Mobile botnets have not yet appeared in security laboratories or the wild but conditions are already ripe for malware attacks to turn mobile phones into zombies, according to a security researcher.
Chia Wing Fei, security response manager at F-Secure Security Labs, told ZDNet Asia in an email interview that the security vendor has dealt with viruses, worms, Trojans and spyware targeting the mobile platform, but has not yet encountered a bot or botnet.
The issue of mobile botnets was brought up recently in a report released by the Georgia Institute of Technology's Information Security Center. In the report, a Georgia Tech academic predicted that botnets will infiltrate the mobile space next year.
Chia added: "We haven't seen much mobile-malware development in the last six months as well, but the Apple iPhone has changed the whole mobile experience and is likely to change the threat level in due time." Apple's iPhone, he explained, runs a "stripped-down version of the Mac OS X" and more vulnerabilities associated with the OS are now surfacing.
Allan Bell, McAfee's marketing director for the Asia-Pacific region, noted that the mobile platform has not been seriously threatened due to the lack of a common operating system for mobile phones but, as technology convergence and market consolidation occur, the "situation may change".
Denial-of-service threats through mobile phones, however, are less likely to occur than financially motivated threats that target phones with payment capabilities, Bell said in an email.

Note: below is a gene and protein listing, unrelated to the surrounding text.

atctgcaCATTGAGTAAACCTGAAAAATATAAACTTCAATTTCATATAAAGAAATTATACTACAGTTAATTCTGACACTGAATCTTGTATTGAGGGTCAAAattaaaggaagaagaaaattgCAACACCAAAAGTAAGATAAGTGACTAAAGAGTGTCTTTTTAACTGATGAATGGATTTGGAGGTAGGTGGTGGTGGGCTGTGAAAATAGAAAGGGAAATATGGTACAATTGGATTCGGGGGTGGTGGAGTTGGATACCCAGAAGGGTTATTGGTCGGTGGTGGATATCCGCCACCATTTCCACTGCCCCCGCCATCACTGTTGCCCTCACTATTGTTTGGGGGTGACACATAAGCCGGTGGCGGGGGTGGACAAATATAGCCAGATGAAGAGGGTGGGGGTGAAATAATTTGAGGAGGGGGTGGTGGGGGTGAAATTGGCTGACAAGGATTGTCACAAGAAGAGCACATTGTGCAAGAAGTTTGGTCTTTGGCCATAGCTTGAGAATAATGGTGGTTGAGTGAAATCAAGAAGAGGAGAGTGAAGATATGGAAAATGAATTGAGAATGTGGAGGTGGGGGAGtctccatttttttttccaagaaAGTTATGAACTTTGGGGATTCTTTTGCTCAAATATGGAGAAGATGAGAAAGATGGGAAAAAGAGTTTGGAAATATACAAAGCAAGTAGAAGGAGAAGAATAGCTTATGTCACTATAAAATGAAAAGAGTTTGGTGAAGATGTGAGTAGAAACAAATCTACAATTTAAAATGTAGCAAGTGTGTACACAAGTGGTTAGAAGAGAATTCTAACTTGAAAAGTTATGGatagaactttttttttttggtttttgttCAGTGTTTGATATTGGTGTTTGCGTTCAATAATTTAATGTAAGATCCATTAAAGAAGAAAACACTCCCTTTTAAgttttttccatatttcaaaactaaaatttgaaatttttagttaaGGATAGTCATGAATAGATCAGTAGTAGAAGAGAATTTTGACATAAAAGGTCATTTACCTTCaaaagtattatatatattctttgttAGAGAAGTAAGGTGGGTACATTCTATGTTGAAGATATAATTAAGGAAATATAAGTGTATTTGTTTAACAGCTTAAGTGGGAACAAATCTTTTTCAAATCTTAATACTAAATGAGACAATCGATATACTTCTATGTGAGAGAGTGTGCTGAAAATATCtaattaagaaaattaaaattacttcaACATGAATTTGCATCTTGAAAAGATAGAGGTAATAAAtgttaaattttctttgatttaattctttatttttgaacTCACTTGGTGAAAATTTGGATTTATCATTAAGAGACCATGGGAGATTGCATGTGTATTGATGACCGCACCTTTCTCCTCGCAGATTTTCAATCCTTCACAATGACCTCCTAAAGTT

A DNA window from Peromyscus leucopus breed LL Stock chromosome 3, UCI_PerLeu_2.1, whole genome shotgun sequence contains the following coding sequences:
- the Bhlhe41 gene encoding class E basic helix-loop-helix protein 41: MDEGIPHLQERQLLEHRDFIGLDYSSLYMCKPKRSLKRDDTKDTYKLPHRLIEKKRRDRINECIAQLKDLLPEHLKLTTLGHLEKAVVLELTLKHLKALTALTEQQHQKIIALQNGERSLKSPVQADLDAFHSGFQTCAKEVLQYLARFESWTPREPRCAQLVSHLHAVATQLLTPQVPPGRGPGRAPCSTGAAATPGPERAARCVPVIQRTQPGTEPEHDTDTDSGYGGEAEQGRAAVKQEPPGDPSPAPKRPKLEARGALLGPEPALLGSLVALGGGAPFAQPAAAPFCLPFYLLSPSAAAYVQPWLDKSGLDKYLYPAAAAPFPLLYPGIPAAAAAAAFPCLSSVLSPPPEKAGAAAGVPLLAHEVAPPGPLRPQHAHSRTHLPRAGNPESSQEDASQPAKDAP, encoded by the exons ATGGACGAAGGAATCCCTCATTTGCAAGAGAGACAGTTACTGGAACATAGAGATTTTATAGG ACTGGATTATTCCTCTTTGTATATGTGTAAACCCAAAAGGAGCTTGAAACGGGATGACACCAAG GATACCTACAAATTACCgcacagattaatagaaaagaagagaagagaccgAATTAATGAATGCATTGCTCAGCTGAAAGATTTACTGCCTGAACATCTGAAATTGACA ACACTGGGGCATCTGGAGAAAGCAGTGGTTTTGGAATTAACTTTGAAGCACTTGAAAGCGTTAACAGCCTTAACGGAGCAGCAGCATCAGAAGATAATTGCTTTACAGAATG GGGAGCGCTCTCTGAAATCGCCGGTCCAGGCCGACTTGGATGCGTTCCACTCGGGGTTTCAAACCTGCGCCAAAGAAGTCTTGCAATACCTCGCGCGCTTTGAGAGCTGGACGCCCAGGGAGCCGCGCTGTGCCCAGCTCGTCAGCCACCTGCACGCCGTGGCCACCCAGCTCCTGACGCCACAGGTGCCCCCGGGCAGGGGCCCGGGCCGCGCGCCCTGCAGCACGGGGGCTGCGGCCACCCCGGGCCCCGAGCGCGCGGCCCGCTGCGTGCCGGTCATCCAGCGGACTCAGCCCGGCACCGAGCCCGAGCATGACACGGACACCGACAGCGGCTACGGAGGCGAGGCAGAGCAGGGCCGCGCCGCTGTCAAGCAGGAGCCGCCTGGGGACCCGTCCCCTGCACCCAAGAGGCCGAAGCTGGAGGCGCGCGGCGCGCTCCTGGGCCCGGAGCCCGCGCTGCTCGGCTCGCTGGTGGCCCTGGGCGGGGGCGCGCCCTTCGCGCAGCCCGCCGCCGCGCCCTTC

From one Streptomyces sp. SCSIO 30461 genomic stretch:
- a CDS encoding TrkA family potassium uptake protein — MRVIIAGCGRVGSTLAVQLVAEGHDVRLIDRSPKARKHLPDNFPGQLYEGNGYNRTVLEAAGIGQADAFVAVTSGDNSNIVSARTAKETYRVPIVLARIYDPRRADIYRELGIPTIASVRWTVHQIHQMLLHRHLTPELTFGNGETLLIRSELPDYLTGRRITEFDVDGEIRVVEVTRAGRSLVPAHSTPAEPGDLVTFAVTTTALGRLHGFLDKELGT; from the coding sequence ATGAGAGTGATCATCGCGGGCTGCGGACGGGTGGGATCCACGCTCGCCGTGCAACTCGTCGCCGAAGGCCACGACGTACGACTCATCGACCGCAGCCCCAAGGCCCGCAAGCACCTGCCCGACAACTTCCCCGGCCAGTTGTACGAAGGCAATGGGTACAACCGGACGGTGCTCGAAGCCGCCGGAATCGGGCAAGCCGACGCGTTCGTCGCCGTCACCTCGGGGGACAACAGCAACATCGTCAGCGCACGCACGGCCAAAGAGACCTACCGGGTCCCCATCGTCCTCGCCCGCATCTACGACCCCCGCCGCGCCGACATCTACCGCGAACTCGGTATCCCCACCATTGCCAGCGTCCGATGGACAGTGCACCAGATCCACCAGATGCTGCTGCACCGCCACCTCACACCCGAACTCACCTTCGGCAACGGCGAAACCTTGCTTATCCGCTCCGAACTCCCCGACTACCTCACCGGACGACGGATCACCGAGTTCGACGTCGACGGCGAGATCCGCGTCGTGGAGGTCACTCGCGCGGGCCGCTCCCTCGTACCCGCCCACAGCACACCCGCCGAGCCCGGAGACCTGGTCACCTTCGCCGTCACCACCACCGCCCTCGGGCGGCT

F-Secure's Chia noted, however, that conditions are ripe for the injection of malware onto mobile phones to turn them into bots. "We have more confidential and sensitive information like [email messages] and attachments stored on mobile phones today, compared to the past. The mobile threat has become a ticking time bomb," he said.
Make it easy for end users
Security companies and mobile developers have a role to play in protecting mobile users, industry observers have said.
According to Toh Teck Kang, product director at ANTlabs, the onus should not be on mobile users to update or secure their devices.
Mobile-phone security products, he said, should be able to detect malware as well as prevent snooping on user activity, in a way that would be similar to preventing keylogging on PCs.
ANTlabs is currently working on a version of Securite for use on mobile operating systems, said Toh. Securite, which aims to secure online customer transactions, was partly designed with minimum end-user maintenance in mind. F-Secure's Chia pointed out that mobile OS providers and application vendors "have the biggest role to play". Developers need to ensure security is a consistent part of the development life cycle, and recognise that neglecting security is not a good practice.
"One feature I would like to see in all mobile operating systems and applications is the ability to push security updates to the mobile phones with ease, and automatically," he said. "If no-one has found any vulnerability on a particular mobile OS or application, it doesn't mean that it is fully secure and doesn't need to be updated."
On the other hand, mobile operators need to be proactive in filtering possible threats or scams at the gateway level, as well as educating customers about such threats and recommending appropriate solutions, said Chia. Mobile users should exercise caution when installing applications on their phones and opening links.